The Tensor is more pleasant to the touch than the S2S. By a fair margin IMHO. 

And that says something because the Ether Light is actually very good to stay on too, especially when it’s warm since it’s a “colder” mattress. It’s also more silent, which surprised me because it has an internal reflective insulation that’s even visible through the inflating valve. Whatever Nemo did, they did it right because this is a huge plus of the Tensor.

7F4377C2-386D-4420-8D19-41B043270DDC.jpg
The sleeping surface of the Nemo Tensor and close view of the baffles. 

BTW, the valve is flat and easy to open. The Vortex inflating bag works OK, better than Therm-a-Rest system and most others in fact. But still nowhere near as good as the S2S inflating system, which is also cleverly integrated with the storing sack. It’s lower volume than the Ether, being wider but 1" thinner, but takes longer to fill, and it’s harder, too. S2S nailed the inflation system to perfection IMHO. 

087CF2DA-F18C-45E7-A7BD-917E71A2086D.jpg
The pad, the Vortex inflator and the storing sack.

It deflates easily and packs fine. The square shape helps with rolling it quickly and easily. Nemo included a velcro strap, which is fine to keep both the pad and the Vortex wrapped and cinched down. But the storage bag is enough for that. Mine came without the patching kit, I hope it’s not necessary anyway but would be fine to have in any case. 

I’ve tested both side-by-side outdoors too, a couple of times, over a cold soft grass surface to test comfort and insulation. Rolling from one to the other shows the difference in R-Value in practice: the Tensor feels warmer immediately, and stays warm. Without a secondary insulation (a mylar or silnylon footprint or something), the difference is evident. 

Long-term durability is still open for me.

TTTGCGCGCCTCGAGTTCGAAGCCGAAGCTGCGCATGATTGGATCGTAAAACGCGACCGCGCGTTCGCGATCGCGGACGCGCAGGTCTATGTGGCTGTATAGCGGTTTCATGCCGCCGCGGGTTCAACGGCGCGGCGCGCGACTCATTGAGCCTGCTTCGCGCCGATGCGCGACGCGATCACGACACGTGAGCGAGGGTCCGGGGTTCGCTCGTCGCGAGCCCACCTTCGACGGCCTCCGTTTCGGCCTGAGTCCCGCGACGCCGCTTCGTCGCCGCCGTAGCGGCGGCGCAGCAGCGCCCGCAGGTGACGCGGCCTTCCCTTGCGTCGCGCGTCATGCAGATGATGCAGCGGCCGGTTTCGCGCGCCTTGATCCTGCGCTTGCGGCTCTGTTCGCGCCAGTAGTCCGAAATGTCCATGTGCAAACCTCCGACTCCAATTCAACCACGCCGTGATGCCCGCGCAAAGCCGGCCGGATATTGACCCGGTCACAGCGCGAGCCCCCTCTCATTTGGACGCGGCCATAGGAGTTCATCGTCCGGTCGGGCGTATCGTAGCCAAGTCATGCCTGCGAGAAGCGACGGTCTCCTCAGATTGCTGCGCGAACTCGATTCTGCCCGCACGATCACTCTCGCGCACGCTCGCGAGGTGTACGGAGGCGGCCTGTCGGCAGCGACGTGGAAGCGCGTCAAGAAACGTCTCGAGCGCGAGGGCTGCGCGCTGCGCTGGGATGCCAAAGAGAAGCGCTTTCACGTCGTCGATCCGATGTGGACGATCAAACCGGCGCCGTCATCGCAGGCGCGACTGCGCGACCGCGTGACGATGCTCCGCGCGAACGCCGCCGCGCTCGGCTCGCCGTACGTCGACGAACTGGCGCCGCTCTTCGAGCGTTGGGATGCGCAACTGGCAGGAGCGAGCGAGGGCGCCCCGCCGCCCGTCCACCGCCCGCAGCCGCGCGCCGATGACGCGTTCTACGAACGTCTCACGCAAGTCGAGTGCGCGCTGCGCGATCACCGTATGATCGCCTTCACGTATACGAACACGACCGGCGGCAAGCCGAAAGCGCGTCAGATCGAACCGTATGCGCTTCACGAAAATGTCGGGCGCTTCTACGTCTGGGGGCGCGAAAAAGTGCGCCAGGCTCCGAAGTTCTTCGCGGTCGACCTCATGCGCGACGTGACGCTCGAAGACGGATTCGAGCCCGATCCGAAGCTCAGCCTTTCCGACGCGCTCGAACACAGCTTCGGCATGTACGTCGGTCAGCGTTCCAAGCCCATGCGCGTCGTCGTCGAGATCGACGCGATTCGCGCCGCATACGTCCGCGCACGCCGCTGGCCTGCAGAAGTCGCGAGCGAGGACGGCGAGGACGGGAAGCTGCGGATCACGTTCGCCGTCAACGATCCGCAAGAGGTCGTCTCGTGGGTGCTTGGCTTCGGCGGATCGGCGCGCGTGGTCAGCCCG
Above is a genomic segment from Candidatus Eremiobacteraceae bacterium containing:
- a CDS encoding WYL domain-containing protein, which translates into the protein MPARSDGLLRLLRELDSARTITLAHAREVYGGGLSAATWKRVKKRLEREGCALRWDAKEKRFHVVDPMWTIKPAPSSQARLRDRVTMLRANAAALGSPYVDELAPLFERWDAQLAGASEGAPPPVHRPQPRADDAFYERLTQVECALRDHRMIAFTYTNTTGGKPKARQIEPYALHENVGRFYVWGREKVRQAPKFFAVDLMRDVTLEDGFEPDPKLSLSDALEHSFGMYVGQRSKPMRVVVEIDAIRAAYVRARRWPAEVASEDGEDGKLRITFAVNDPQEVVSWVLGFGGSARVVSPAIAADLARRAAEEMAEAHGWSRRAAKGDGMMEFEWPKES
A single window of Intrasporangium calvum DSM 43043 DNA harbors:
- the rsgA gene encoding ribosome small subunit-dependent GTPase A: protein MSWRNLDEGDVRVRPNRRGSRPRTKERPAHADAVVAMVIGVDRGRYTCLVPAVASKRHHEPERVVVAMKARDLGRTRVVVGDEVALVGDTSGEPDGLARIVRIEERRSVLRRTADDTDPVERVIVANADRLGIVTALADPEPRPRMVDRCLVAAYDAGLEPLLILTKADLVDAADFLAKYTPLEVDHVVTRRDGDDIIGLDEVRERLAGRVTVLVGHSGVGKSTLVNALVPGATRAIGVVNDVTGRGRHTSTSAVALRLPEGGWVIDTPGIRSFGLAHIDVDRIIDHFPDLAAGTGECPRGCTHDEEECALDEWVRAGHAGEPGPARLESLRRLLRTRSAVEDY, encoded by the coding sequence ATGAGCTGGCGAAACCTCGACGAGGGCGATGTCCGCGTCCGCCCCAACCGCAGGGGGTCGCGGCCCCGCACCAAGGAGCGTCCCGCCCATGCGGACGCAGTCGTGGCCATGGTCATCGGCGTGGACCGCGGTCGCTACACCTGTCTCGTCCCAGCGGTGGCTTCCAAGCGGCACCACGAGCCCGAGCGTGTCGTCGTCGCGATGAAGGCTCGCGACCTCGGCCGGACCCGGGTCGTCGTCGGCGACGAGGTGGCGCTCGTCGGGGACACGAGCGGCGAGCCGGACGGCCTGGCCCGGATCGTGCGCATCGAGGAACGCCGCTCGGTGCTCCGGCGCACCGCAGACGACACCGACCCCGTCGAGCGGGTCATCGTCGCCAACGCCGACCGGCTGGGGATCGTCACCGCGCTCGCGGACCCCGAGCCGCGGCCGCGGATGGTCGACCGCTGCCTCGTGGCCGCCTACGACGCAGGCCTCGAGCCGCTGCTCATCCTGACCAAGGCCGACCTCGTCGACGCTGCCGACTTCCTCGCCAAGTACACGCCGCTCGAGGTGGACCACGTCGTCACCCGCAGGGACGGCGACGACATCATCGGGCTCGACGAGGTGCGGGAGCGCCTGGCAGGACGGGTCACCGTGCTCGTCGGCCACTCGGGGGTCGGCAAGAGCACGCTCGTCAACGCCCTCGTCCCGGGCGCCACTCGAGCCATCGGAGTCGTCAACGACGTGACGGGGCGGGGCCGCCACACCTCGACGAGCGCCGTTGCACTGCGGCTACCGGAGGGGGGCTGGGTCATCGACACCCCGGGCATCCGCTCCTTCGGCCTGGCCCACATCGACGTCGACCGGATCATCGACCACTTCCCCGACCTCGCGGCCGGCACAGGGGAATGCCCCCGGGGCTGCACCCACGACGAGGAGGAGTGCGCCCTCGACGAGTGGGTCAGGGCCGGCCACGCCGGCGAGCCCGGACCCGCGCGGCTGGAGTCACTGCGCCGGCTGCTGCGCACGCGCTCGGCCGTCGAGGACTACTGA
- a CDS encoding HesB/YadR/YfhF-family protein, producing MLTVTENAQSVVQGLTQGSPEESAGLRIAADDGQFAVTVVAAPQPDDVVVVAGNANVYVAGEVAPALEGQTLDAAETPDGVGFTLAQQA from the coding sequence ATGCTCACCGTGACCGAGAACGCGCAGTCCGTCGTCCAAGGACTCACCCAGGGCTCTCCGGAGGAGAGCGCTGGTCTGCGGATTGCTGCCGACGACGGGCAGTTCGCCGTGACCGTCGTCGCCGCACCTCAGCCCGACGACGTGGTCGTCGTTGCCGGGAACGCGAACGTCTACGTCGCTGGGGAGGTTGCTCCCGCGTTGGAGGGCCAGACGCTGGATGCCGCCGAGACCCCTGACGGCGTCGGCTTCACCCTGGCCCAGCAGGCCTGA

So far (a few months using it), so good. I treat my stuff with care, so I’m keeping an eye on construction issues, and hoping nothing shows up. Both my Sea to Summit pads (the Ether Light and Ultralight) are holding fine after years of use, and even some abuse. The Ultralight gets used with my Air Chair oftentimes, and not a single leak or issue. Props to S2S for that. 

But as I said, so far so good. Performance is top notch. For my needs and preferences, it’s a perfect blend of comfort, size, weight, price, and warmth.

We’ve just entered winter here, so I’ll be using the Tensor for the rest of the season both for hammocking and tent camping and report back at the start of spring, when I plan to switch back to the cooler Ether Light XT Air. The idea is alternating both as temps change throughout seasons, to get the best of each according to the weather, and perhaps extend their life by that. 

Overall, the Nemo Tensor Ultralight is a very comfortable, silent, and pleasant air pad, with a decent R-Value that I can actually feel in practice. It’s been a while but I remember it being warmer than my Uber Light, and certainly much more than my other current pads.It’s a joy to sleep on, and I wake up rested and without any signs of soreness. I get that (sans the warmth) with the Ether Light XT as well, but it packs slightly bigger (though it’s a few ounces lighter), so switching between the two is easy. 

Experience

I’ve been using inflatable sleeping pads for camping and wild camping for years, and currently own a Sea to Summit Ultralight (regular mummy) and Ether Light XT Air (long wide), both reviewed here at Trailspace. I’ve also owned other pads, a couple of low-cost Chinese brands, and a Therm-a-Rest that was great—ultralight, ultra compact, and comfortable, but didn’t last too long. I’ve been using the Tensor UL for a couple of months (autumn) and will update this review by the end of the winter or mid spring, when I’ll move back to the Ether Light XT when temps rise again.

Source: bought it new
Price Paid: USD 200 + shipping and importing tax

Comfortable, durable, lightweight, and quiet. Packs up quite small.

Pros

  • No squeaking if you toss or turn
  • Comfortable
  • Packs up small

Cons

  • Can take awhile to blow up

The Nemo Tensor 25L is quite convenient for camping or even just to bring to a friend's house. It can be inflated with a hair drier or anything else you can get in the quick release valve (though make sure you don't have the hair drier on a high heat mode). Blowing it up can be a bit of a chore, but worth it overall. Comes with its own repair kit, and although I haven't needed it yet I am glad to have it.

It's about 2" thick when blown up, and is quite comfortable, whether you like it firm or a bit softer. I haven't had a sore back because of it, after using it about 20 times. 

Originally purchased at REI, and one of the reasons I got it (besides the compact size) is that it doesn't make much of a crunching or squeaking noise when inflated. It is near silent when compared to other inflatable sleeping pads that I tried in-store. 

There's not much else to say. It's a great pad, definitely worth it if you can find it on sale like I did.

Source: bought it new
Price Paid: $150